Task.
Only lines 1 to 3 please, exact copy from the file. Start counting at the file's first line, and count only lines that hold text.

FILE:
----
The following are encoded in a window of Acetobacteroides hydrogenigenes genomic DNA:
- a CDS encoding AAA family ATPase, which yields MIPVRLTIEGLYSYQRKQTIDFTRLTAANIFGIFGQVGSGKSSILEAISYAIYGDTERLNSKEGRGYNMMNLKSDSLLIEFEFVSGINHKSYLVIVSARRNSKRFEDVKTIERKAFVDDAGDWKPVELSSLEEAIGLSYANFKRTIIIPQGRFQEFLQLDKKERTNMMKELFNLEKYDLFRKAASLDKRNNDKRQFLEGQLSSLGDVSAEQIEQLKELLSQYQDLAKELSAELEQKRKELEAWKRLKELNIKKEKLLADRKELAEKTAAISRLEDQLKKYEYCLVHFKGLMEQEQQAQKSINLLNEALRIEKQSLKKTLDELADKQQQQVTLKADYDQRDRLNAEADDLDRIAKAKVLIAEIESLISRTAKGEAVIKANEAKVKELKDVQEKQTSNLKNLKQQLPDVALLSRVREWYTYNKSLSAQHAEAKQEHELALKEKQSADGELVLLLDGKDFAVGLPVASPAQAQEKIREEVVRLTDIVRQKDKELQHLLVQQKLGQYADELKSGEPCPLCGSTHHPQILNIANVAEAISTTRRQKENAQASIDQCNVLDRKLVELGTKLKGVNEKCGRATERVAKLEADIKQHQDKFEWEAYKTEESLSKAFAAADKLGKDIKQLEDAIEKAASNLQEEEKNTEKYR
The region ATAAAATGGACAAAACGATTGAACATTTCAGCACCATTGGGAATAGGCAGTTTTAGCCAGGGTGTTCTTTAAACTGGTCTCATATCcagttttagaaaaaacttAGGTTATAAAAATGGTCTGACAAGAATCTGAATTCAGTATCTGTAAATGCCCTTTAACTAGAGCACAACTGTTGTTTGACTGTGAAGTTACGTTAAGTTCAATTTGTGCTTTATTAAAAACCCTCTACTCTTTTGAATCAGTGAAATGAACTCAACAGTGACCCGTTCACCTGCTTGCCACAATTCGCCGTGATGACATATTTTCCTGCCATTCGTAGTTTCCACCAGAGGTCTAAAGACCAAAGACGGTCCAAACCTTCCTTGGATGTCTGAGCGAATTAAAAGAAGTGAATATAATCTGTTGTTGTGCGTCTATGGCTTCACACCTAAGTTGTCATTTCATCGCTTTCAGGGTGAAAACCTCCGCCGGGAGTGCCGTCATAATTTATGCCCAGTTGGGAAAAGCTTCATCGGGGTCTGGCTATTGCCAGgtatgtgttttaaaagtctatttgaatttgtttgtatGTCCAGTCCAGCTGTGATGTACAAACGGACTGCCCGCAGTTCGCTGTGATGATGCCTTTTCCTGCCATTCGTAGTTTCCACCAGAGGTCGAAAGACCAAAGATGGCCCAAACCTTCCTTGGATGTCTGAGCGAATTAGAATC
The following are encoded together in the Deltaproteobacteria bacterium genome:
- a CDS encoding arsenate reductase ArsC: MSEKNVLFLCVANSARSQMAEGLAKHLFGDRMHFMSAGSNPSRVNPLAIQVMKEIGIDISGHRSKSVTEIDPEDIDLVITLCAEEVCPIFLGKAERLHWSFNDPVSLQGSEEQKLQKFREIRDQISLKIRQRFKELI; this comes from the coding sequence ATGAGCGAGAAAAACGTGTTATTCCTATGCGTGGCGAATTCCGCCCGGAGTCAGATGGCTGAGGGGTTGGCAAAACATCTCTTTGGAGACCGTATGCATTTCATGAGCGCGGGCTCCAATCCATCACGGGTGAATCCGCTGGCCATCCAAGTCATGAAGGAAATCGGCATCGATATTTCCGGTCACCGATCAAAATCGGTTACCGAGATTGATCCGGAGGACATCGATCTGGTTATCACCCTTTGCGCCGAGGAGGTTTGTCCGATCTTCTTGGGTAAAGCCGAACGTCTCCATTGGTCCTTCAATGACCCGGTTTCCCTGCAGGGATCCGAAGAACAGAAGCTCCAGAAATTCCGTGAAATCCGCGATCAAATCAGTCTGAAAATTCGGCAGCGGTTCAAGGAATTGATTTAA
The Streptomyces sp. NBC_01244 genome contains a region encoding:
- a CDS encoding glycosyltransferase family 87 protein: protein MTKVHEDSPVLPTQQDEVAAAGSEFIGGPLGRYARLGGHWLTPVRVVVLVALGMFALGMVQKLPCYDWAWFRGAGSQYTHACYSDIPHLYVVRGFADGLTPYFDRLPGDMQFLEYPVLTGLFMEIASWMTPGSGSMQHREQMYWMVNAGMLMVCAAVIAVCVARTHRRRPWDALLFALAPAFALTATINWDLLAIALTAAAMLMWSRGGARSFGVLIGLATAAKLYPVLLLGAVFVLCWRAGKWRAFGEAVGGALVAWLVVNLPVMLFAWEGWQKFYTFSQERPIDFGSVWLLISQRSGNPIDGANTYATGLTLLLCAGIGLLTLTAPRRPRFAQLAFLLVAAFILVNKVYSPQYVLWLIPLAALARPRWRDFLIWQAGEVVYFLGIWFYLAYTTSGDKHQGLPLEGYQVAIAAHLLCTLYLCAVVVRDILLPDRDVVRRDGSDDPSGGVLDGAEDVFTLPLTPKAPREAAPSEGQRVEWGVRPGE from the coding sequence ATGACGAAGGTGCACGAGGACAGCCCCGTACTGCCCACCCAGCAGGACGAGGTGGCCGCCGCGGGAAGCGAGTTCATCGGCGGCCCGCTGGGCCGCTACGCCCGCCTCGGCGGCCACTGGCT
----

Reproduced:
The following are encoded in a window of Acetobacteroides hydrogenigenes genomic DNA:
- a CDS encoding AAA family ATPase, which yields MIPVRLTIEGLYSYQRKQTIDFTRLTAANIFGIFGQVGSGKSSILEAISYAIYGDTERLNSKEGRGYNMMNLKSDSLLIEFEFVSGINHKSYLVIVSARRNSKRFEDVKTIERKAFVDDAGDWKPVELSSLEEAIGLSYANFKRTIIIPQGRFQEFLQLDKKERTNMMKELFNLEKYDLFRKAASLDKRNNDKRQFLEGQLSSLGDVSAEQIEQLKELLSQYQDLAKELSAELEQKRKELEAWKRLKELNIKKEKLLADRKELAEKTAAISRLEDQLKKYEYCLVHFKGLMEQEQQAQKSINLLNEALRIEKQSLKKTLDELADKQQQQVTLKADYDQRDRLNAEADDLDRIAKAKVLIAEIESLISRTAKGEAVIKANEAKVKELKDVQEKQTSNLKNLKQQLPDVALLSRVREWYTYNKSLSAQHAEAKQEHELALKEKQSADGELVLLLDGKDFAVGLPVASPAQAQEKIREEVVRLTDIVRQKDKELQHLLVQQKLGQYADELKSGEPCPLCGSTHHPQILNIANVAEAISTTRRQKENAQASIDQCNVLDRKLVELGTKLKGVNEKCGRATERVAKLEADIKQHQDKFEWEAYKTEESLSKAFAAADKLGKDIKQLEDAIEKAASNLQEEEKNTEKYR
The region ATAAAATGGACAAAACGATTGAACATTTCAGCACCATTGGGAATAGGCAGTTTTAGCCAGGGTGTTCTTTAAACTGGTCTCATATCcagttttagaaaaaacttAGGTTATAAAAATGGTCTGACAAGAATCTGAATTCAGTATCTGTAAATGCCCTTTAACTAGAGCACAACTGTTGTTTGACTGTGAAGTTACGTTAAGTTCAATTTGTGCTTTATTAAAAACCCTCTACTCTTTTGAATCAGTGAAATGAACTCAACAGTGACCCGTTCACCTGCTTGCCACAATTCGCCGTGATGACATATTTTCCTGCCATTCGTAGTTTCCACCAGAGGTCTAAAGACCAAAGACGGTCCAAACCTTCCTTGGATGTCTGAGCGAATTAAAAGAAGTGAATATAATCTGTTGTTGTGCGTCTATGGCTTCACACCTAAGTTGTCATTTCATCGCTTTCAGGGTGAAAACCTCCGCCGGGAGTGCCGTCATAATTTATGCCCAGTTGGGAAAAGCTTCATCGGGGTCTGGCTATTGCCAGgtatgtgttttaaaagtctatttgaatttgtttgtatGTCCAGTCCAGCTGTGATGTACAAACGGACTGCCCGCAGTTCGCTGTGATGATGCCTTTTCCTGCCATTCGTAGTTTCCACCAGAGGTCGAAAGACCAAAGATGGCCCAAACCTTCCTTGGATGTCTGAGCGAATTAGAATC